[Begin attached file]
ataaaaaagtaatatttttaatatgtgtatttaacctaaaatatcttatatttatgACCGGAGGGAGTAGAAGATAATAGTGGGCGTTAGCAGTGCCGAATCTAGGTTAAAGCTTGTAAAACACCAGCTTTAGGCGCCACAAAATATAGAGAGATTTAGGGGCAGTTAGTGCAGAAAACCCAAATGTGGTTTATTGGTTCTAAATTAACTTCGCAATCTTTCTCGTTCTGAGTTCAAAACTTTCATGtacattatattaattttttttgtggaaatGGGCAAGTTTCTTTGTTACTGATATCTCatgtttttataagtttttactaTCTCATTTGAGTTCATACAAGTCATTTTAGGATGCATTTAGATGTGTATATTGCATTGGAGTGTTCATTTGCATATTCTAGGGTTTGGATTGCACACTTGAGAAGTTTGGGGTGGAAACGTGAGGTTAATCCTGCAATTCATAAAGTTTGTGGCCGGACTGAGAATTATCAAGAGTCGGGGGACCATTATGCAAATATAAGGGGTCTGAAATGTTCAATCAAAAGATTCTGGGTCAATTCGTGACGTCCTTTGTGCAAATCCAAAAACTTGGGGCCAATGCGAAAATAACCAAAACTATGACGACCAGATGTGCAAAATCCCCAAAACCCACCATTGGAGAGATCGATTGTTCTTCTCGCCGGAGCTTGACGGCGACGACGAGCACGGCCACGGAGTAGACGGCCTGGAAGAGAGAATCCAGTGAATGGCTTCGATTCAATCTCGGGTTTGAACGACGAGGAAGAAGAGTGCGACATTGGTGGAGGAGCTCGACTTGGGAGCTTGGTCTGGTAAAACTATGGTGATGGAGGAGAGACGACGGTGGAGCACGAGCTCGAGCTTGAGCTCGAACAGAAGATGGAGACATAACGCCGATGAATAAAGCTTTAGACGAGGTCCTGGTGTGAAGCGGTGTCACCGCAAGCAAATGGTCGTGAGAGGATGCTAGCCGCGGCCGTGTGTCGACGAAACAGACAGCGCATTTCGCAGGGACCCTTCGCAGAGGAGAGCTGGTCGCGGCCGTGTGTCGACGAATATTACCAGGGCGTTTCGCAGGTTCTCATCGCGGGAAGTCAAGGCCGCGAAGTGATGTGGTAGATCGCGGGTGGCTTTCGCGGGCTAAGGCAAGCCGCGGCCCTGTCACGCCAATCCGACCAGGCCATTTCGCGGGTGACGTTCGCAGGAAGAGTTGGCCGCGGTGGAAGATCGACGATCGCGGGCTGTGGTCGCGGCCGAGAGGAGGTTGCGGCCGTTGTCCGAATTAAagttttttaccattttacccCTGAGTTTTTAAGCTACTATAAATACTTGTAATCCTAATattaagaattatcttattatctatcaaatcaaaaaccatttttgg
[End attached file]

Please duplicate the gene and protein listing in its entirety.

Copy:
ataaaaaagtaatatttttaatatgtgtatttaacctaaaatatcttatatttatgACCGGAGGGAGTAGAAGATAATAGTGGGCGTTAGCAGTGCCGAATCTAGGTTAAAGCTTGTAAAACACCAGCTTTAGGCGCCACAAAATATAGAGAGATTTAGGGGCAGTTAGTGCAGAAAACCCAAATGTGGTTTATTGGTTCTAAATTAACTTCGCAATCTTTCTCGTTCTGAGTTCAAAACTTTCATGtacattatattaattttttttgtggaaatGGGCAAGTTTCTTTGTTACTGATATCTCatgtttttataagtttttactaTCTCATTTGAGTTCATACAAGTCATTTTAGGATGCATTTAGATGTGTATATTGCATTGGAGTGTTCATTTGCATATTCTAGGGTTTGGATTGCACACTTGAGAAGTTTGGGGTGGAAACGTGAGGTTAATCCTGCAATTCATAAAGTTTGTGGCCGGACTGAGAATTATCAAGAGTCGGGGGACCATTATGCAAATATAAGGGGTCTGAAATGTTCAATCAAAAGATTCTGGGTCAATTCGTGACGTCCTTTGTGCAAATCCAAAAACTTGGGGCCAATGCGAAAATAACCAAAACTATGACGACCAGATGTGCAAAATCCCCAAAACCCACCATTGGAGAGATCGATTGTTCTTCTCGCCGGAGCTTGACGGCGACGACGAGCACGGCCACGGAGTAGACGGCCTGGAAGAGAGAATCCAGTGAATGGCTTCGATTCAATCTCGGGTTTGAACGACGAGGAAGAAGAGTGCGACATTGGTGGAGGAGCTCGACTTGGGAGCTTGGTCTGGTAAAACTATGGTGATGGAGGAGAGACGACGGTGGAGCACGAGCTCGAGCTTGAGCTCGAACAGAAGATGGAGACATAACGCCGATGAATAAAGCTTTAGACGAGGTCCTGGTGTGAAGCGGTGTCACCGCAAGCAAATGGTCGTGAGAGGATGCTAGCCGCGGCCGTGTGTCGACGAAACAGACAGCGCATTTCGCAGGGACCCTTCGCAGAGGAGAGCTGGTCGCGGCCGTGTGTCGACGAATATTACCAGGGCGTTTCGCAGGTTCTCATCGCGGGAAGTCAAGGCCGCGAAGTGATGTGGTAGATCGCGGGTGGCTTTCGCGGGCTAAGGCAAGCCGCGGCCCTGTCACGCCAATCCGACCAGGCCATTTCGCGGGTGACGTTCGCAGGAAGAGTTGGCCGCGGTGGAAGATCGACGATCGCGGGCTGTGGTCGCGGCCGAGAGGAGGTTGCGGCCGTTGTCCGAATTAAagttttttaccattttacccCTGAGTTTTTAAGCTACTATAAATACTTGTAATCCTAATattaagaattatcttattatctatcaaatcaaaaaccatttttgg